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Why investing in BRICs Debt is much more Profitable than Equity

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Any BRICs investor can tell you intuitivity without performing extensive spreadsheet analysis that putting money into debt has proven to be more profitable than equity over the last five years. Now an article from PIMCO runs through the numbers and shows that investing in emerging market fixed income has been much more profitable than equities. BRICs debt has not only outperformed in absolute terms but has shown even greater out performance in terms of Sharpe ratio.

There are many reasons why this has happened. Management quality and rule of the law is not the best in emerging markets particularly in India, China and Russia where corruption scandals seem to hit every day. Siphoning off money from public listed companies is expected from promoters who seldom get caught. Even the Asset Management Companies are corrupt and indulge in Fraud leading to lower returns. Debt tends to outperform in such scenarios since escaping interest payments or principal repayments is very hard. Debt investors have much greater rights than equity holder who are easily duped by promoters both legally and illegally.

How to Invest in The Indian Stock Market

Investing in the Indian Stock Markets is like navigating your way through a minefield with innumerable instances of fraud, unethical actions and disregarding the interest of the retail investor. The SEBI which is India’s stock market regulator remains mostly toothless and a blind spectator to the whole stock market fraud schemes like pump and dump. Most of the IPO’s that come in the Indian markets are blatantly manipulated by the market operators, promoters and shady investment bankers. However SEBI has not taken any action so far which would make one speculate that the regulator is itself compromised. The pump and dump schemes continue unabated in the market which remains quite shallow despite the more than one trillion dollar capitalization. Mid cap and small cap corruptions scams happen with alarming regularity and even top MNCs defraud the retail investors using legal loopholes.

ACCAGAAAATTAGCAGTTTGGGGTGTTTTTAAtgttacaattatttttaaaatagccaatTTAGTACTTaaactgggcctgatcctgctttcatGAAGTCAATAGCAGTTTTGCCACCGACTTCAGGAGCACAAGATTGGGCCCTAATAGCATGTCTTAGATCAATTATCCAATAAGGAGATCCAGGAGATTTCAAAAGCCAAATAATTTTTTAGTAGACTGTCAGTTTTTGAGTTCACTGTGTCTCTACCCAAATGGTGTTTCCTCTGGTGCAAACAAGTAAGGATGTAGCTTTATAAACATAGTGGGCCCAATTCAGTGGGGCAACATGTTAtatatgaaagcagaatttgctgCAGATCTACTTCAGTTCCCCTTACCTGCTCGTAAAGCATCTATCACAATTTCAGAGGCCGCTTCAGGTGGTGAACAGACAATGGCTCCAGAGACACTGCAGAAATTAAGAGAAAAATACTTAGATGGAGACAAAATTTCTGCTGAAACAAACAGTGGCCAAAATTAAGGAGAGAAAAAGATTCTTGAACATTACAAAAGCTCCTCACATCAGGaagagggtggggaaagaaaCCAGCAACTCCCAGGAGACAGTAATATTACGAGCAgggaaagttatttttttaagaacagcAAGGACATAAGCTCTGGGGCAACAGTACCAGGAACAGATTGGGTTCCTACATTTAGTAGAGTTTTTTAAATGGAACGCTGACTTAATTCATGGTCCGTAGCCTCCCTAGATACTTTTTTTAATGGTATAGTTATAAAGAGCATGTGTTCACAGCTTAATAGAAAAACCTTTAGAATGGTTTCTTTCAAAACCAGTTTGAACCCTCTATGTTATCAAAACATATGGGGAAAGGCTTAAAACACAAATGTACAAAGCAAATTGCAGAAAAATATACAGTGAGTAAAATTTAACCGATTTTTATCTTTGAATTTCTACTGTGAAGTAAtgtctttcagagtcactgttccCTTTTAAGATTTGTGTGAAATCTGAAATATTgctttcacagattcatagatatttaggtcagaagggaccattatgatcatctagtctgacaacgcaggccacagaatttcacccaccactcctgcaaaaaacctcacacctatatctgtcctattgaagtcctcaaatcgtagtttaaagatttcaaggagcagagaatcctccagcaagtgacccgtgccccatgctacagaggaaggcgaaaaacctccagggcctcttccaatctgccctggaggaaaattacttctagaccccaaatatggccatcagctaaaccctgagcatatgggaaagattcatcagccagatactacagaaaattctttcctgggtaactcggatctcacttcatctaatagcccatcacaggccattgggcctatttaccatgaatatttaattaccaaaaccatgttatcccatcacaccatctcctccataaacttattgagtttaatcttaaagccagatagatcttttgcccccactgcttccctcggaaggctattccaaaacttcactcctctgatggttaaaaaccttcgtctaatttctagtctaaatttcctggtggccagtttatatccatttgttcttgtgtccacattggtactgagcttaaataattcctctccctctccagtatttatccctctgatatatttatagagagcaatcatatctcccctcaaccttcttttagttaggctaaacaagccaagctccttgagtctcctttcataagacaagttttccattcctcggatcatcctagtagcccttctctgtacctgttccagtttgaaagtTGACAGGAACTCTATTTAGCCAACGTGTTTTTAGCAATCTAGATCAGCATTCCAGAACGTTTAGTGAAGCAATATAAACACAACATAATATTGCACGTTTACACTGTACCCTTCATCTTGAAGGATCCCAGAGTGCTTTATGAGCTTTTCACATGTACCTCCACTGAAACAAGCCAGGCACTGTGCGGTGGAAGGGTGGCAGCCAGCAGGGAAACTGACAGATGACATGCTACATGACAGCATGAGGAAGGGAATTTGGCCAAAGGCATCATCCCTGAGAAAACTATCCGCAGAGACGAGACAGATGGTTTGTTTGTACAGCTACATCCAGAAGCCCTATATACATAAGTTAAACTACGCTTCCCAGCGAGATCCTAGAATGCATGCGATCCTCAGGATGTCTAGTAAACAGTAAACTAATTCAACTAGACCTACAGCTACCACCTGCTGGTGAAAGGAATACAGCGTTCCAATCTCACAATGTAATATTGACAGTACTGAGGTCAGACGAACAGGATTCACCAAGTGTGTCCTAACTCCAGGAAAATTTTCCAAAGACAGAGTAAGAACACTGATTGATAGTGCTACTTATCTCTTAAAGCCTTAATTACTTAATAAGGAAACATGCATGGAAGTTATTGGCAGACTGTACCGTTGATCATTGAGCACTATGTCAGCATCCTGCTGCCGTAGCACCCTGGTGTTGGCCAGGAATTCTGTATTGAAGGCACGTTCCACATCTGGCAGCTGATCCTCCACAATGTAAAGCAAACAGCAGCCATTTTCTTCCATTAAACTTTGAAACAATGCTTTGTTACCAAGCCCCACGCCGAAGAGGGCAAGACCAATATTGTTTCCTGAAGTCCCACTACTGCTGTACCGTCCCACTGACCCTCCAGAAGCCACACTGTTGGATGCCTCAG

Any investor will tell you that the management quality in India is pretty bad with the choice mainly restricted between Bad and Ugly. Though there are some of the better business groups and companies like Infosys, the management quality leaves a lot to be desired. This is a reflection of the general system of the country where endemic corruption is present with politicians and bureaucrats indulging in scam a day. I think the quality of the management plays a big role in the long term returns of the stock. It is highly unlikely that the company stock will give you good returns as the management siphons off the profits and cash through various shenanigans. Management whose past behavior reeks of corruption will unlikely change its behavior in the future and might lead to catastrophic losses.

Choosing the Right Asset Class in Emerging Markets: Why It Matters

EM investment options are growing.

In February 1995, JPMorgan launched the first EM fixed income index: the Emerging Markets Bond Index (the EMBI) which generally tracked Brady Bonds. This index evolved into the EMBI+ and the EMBI Global a few years later when EM countries began to regularly issue bonds in the international capital markets. In June 2005, J.P. Morgan complemented its traditional global government bond indexes with the GBI-EM (the GBI). The GBI and its variants tracked investments in EM local bonds. As the breadth of opportunities within EM expanded, J.P. Morgan devised an additional benchmark, launching the CEMBI family of indices in November 2007. The CEMBI was the first widely used benchmark for EM corporate bonds.

Today, investors can express their EM views through asset classes focusing on:

  • external sovereign bonds,
  • US dollar-denominated corporate bonds,
  • local currency-denominated bonds,
  • currencies,
  • equities,
  • or combinations of these strategies.
Asset allocation decision within an EM portfolio is one of the most important considerations in EM investing and it should be dynamic with respect to both segment and country.




Sneha Shah

I am Sneha, the Editor-in-chief for the Blog. We would be glad to receive suggestions, inputs & comments on GWI from you guys to keep it going! You can contact me for consultancy/trade inquires by writing an email to

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